Out of all the movies in my Top 10, I would hazard to guess that this is one less that 25% of you have seen. Not your typical baseball film by any means. More of a character study in the relationship between a star pitcher, played by Michael Moriarty, and a mentally challenged catcher played by Robert De Niro, a man facing a terminal illness.
9 - Major League (1989)
What kind of an Indians fan would I be if this wasn't in the Top 10? Twenty years after it was first released, and I'll still stop and watch part of it if I catch it on cable (premium channels only, as the way the edit it on network TV is a travesty). For those of us who remembers how bad the Indians used to be, it's a wonderful little look back.
So, here is Rick Vaughn, the one they call the "Wild Thing". So, he sets and deals. [Vaughn throws a wild pitch] Just a bit outside, he tried for the corner and missed. [Vaughn throws another wild pitch] Ball 4. [Vaughn throws another wild pitch] Ball 8. [Vaughn throws another wild pitch] Low, and he walks the bases loaded on 12 straight pitches. How can these guys lay off pitches that close?
10 - The Stratton Story (1949)
True story about Monty Stratton, a Chicago White Sox pitcher who lost his leg in a hunting accident in 1938. Wanting to leave baseball on his terms, he made a successful minor league comeback in 1946 even with a wooden leg. Well made movie with Jimmy Stewart doing his normal exceptional job as Stratton.
11 - The Sandlot (1993)
A special movie that is a homage to times that no longer seem to exist; groups of young kids getting together on a summer afternoon to play pick-up baseball.
12 - Bad News Bears (1976)
The original is still the best. Walter Matthau as the beer swilling coach of a team full of misfits, led by Tatum O'Neal as the spunky tomboy pitcher
13 - It Happens Every Spring (1949)
Another classic that I'd recommend, if for no other reason as it really is so very dated...but amusing. A scientist discovers a formula that makes a baseball which is repelled by wood. And this was years before Gaylord Perry.
14 - Bingo Long and the Traveling All-Stars and Motor Kings (1976)
Billy Dee Williams, a young (and tough looking) James Earl Jones, and Richard Pryor in a story about barnstorming players who no longer were content with completion in the Negro Leagues.
15 - Cobb (1994)
Great job by Tommy Lee Jones in this biography that pulled no punches in portraying a man who was one of the best players baseball has ever known, but a despicable human being.
16 - The Jackie Robinson Story (1950)
More noted for the fact that Robinson played himself in this film. In some regards, it is a puff piece on him...but there is still much that was 100% true regarding this courageous man's efforts to integrate baseball.
17 - The Rookie (2002)
Another true story, with Dennis Quaid playing a former minor league player now working as a coach, who tries out for the pros just because he lost a bet with his players. He's shocked to learn that in his layoff, his arm has healed enough to hit 95 on the radar gun, putting the 37 year old back in the game.
18 - Pastime (1991)
Another film focusing on the minor leagues. William Russ plays a veteran pitcher in 1957 tutoring a young African-American phenom. Think "Bull Durham" without the laughs, but still with outstanding performances.
19 - The Kid from left Field (1953)
Another "pull the heartstrings" classics, this one about a peanut vendor who is crazy about baseball whose son makes friends with the owner's daughter, leading to the son being made the league's youngest manager (at age 10), with Dad offering the advice.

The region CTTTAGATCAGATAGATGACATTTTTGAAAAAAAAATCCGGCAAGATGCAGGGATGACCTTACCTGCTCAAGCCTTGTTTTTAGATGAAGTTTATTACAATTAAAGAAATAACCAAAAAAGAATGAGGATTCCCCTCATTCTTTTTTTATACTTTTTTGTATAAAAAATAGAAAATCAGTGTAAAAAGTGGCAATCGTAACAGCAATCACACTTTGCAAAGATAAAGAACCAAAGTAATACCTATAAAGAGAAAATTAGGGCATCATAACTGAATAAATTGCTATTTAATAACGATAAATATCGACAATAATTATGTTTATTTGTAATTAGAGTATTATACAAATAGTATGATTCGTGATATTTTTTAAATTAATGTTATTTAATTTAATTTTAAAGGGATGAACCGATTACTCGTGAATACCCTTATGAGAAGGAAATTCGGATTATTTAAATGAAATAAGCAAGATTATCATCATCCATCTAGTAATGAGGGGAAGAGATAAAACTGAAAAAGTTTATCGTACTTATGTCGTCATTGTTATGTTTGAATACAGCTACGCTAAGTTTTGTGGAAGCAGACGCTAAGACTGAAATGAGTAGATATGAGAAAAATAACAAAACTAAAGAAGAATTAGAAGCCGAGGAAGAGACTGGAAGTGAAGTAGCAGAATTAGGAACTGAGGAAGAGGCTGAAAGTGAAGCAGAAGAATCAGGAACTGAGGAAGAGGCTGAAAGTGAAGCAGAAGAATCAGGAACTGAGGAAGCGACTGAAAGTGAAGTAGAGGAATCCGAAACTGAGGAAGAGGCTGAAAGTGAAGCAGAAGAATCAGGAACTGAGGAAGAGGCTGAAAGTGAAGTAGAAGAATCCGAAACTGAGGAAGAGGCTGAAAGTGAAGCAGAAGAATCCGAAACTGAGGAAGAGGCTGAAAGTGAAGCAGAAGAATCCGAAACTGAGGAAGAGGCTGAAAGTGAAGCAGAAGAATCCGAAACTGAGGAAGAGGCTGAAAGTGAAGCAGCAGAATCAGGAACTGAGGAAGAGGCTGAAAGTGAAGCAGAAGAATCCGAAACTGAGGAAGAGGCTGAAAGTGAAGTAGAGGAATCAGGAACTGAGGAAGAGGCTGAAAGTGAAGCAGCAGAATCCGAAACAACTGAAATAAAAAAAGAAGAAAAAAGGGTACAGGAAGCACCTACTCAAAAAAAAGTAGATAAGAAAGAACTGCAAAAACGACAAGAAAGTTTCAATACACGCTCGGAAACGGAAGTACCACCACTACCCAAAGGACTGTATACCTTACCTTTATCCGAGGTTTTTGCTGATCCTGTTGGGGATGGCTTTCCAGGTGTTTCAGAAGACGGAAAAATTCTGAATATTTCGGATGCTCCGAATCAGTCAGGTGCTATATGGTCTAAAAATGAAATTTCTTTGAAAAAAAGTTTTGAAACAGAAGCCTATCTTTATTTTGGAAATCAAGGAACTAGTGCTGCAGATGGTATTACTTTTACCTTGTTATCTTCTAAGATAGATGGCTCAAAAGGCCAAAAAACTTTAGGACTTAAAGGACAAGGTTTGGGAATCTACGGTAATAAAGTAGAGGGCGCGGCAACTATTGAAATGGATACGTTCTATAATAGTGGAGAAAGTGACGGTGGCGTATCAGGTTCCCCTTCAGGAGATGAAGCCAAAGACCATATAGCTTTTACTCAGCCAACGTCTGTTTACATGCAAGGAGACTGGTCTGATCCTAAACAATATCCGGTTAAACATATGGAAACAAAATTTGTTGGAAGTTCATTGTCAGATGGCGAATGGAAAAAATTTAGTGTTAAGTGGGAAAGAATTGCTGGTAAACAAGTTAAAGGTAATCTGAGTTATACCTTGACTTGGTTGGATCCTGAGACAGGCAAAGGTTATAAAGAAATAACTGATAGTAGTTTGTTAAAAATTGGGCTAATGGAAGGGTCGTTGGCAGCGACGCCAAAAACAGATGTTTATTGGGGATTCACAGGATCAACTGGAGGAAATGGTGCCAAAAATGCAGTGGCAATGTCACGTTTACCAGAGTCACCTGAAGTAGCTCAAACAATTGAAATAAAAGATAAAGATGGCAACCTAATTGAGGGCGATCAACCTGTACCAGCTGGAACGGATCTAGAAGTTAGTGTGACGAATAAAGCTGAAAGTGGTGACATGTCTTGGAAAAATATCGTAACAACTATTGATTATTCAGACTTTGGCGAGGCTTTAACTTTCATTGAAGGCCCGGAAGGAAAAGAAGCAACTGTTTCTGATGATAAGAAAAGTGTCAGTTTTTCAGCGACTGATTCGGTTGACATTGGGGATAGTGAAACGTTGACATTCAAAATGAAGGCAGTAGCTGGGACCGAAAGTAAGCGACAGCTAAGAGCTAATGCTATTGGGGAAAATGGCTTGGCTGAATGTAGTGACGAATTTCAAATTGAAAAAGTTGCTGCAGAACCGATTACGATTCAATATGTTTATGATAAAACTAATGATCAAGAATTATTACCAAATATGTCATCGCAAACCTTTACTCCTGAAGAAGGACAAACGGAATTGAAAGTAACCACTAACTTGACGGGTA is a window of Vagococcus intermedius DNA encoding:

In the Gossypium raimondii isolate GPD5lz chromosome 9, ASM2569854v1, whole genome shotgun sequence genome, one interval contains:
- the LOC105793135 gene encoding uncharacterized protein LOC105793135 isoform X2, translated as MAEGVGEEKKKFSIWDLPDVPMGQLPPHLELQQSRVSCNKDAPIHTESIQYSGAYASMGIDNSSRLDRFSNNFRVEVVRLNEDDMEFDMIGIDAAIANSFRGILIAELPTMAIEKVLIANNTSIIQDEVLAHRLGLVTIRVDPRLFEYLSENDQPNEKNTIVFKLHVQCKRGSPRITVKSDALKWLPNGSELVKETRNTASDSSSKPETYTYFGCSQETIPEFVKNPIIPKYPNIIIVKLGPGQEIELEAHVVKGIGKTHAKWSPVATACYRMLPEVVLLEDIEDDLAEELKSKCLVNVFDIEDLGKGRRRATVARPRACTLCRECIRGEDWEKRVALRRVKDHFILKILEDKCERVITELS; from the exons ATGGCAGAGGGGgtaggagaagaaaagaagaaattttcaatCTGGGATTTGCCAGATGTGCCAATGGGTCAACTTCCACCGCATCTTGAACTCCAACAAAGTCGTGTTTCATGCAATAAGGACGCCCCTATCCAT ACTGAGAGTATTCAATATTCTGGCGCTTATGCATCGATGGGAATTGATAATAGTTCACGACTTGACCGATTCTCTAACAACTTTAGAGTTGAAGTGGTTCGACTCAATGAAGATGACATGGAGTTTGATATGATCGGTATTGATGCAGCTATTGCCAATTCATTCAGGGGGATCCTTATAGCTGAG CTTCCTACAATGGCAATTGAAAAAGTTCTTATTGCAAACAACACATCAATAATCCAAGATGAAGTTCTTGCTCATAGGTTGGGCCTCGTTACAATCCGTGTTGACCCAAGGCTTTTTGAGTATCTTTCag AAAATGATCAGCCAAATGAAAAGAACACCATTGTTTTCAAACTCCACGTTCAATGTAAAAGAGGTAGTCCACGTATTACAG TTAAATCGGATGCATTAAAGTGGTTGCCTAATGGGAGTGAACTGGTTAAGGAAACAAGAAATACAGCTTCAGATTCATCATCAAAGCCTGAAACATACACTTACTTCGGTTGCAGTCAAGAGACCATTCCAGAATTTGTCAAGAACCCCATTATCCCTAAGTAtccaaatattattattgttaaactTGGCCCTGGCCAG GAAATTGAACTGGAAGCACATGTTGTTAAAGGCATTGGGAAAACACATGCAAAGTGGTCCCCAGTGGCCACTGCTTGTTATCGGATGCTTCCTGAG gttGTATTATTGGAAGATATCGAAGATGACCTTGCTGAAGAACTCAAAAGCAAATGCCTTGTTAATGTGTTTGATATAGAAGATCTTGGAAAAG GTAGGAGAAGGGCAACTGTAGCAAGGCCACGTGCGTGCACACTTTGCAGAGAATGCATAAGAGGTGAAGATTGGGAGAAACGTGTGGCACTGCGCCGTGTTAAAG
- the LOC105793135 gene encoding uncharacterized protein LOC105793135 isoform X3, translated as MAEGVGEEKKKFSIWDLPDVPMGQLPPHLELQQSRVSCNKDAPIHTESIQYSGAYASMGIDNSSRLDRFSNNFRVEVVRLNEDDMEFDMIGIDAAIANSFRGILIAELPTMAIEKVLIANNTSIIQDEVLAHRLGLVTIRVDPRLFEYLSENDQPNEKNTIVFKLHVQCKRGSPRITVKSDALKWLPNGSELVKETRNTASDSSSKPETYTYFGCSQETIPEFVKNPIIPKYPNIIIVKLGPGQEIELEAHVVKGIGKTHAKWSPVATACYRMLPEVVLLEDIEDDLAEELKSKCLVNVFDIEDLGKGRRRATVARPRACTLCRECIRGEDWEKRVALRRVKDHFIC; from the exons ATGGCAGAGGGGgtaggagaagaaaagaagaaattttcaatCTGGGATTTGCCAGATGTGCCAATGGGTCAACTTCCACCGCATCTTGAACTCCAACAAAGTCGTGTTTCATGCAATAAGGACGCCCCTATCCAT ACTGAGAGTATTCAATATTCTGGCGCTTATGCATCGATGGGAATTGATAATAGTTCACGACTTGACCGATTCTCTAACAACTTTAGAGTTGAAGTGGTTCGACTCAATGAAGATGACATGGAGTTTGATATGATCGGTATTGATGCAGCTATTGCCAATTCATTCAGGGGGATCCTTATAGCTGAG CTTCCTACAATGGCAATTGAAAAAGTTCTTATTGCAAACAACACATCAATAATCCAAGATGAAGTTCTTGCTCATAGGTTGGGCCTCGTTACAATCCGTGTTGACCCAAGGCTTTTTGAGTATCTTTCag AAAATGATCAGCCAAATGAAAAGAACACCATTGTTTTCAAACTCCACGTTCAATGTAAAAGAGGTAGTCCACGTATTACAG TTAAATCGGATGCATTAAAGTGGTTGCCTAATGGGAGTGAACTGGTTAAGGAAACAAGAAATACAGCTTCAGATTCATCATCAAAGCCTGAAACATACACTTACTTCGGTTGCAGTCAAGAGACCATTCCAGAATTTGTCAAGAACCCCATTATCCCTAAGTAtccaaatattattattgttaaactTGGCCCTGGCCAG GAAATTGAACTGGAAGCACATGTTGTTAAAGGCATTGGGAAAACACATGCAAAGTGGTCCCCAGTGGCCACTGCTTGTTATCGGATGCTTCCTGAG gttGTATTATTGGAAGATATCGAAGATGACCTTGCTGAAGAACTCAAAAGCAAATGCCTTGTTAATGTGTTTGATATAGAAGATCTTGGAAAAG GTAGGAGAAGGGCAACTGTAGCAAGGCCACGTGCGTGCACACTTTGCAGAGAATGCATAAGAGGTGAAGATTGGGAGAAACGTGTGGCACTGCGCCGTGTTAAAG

20 - Mr. Baseball (1992)
A true hidden gem, with Tom Selleck playing an aging slugger who is traded to a team in Japan, where he bumps heads with the old-school manager, while wooing the manager's very modern daughter.
21 - For Love of the Game (1999)
One more Kevin Costner flick, this time as a pitcher on the verge of throwing a perfect game. As the game continues, he flashes back to the instances in his recent life that have led him to this moment.
22 - Fear Strikes Out (1957)
Bold at its time for taking on a very hush-hush topic; mental illness. Anthony Perkins plays former major league player Jimmy Piersall, who overcame his problems to make it to the Bigs, and then to return after a nervous breakdown. Now more widely recognized on how bad Perkins swing was on-screen.
23 - Angels in the Outfield (1994)
I'll have to admit that other people find this film much more amusing than I do. But it's got a great cast, a charming script, and enough hooks to make you feel good watching it.
24 - Rookie of the Year (1993)
In the same line, I'll admit that I may be the only person who would actually have this film in a Top 25. I can't help it, the goofy tale of a 12 year old kid whose arm accident allows him to throw 100+ mph pitches suckers me right in. Maybe it's due to the surprising job Gary Busey pulls off as the Cubs star pitcher.
25 - Damn Yankees (1958)
That would be the original...not the stupid remake they plan on making. Quaint story of a middle-aged man selling his soul to the devil to get the Washington Senators into the World Series. Nowadays, they just sell their bodies to their pharmacist.
Worst 10 Baseball Movies
1 - The Slugger's Wife (1985)
Neil Simon's awful script about a first baseman for the Atlanta Braves (Michael O'Keefe) juggling his relationship with a pop singer (Rebeca De Mornay) with his chase for Roger Maris's record. The biggest joke was that Atlanta Fulton County Stadium was known as a pitcher's park. The second biggest joke was the script.
2 - Amazing Grace & Chuck (1987)
A 12 year old Little League pitcher refuses to play as a protest against nuclear weapons. An NBA star (Alex English) joins him. Terrible on so many levels.
3 - Ed (1996)
Joey Tribbianai (Matt LeBlanc) being out-acted by a chimpanzee, who also had more baseball skills.
4 - The Benchwarmers (2006)
David Spade, Rob Schnieder and Jon Heder playing three losers who play 3 man baseball against a full team of Little Leaguers. Calling it dumb is giving it more praise than it deserves.
5 - Mr. 3000 (2004)
Bernie Mac as a former star player who has had three of his 3000 lifetime hits taken away, so at age 47, he makes a brief comeback. Bernie should have skipped this one as well.
6 - BASEketball (1998)
Trey Parker and Matt Stone should just stick with making South Park, and forget about trying to act. I know Bob Costas would love to be able to forget about appearing in this crap-fest
7 - Little Big League (1994)
A 12 year old kid takes over the ownership of the Minnesota Twins. Given that the real owner at the time was notorious cheapskate Cal Griffith, Twins fans were probably hoping it was a documentary.
8 - The Fan (1996)
Wesley Snipes plays a "serious" version of his Willie Mays Hayes character, and Robert DeNiro plays the obsessed fan stalking him. Lame.
9 - Brewsters Millions (1985)
I know a lot of people liked this film. I wasn't one of them.
10 - The Babe (1992)
Babe Ruth may have been fat...but he was not John Goodman fat. This biopic did no favors to the Babe or to Goodman.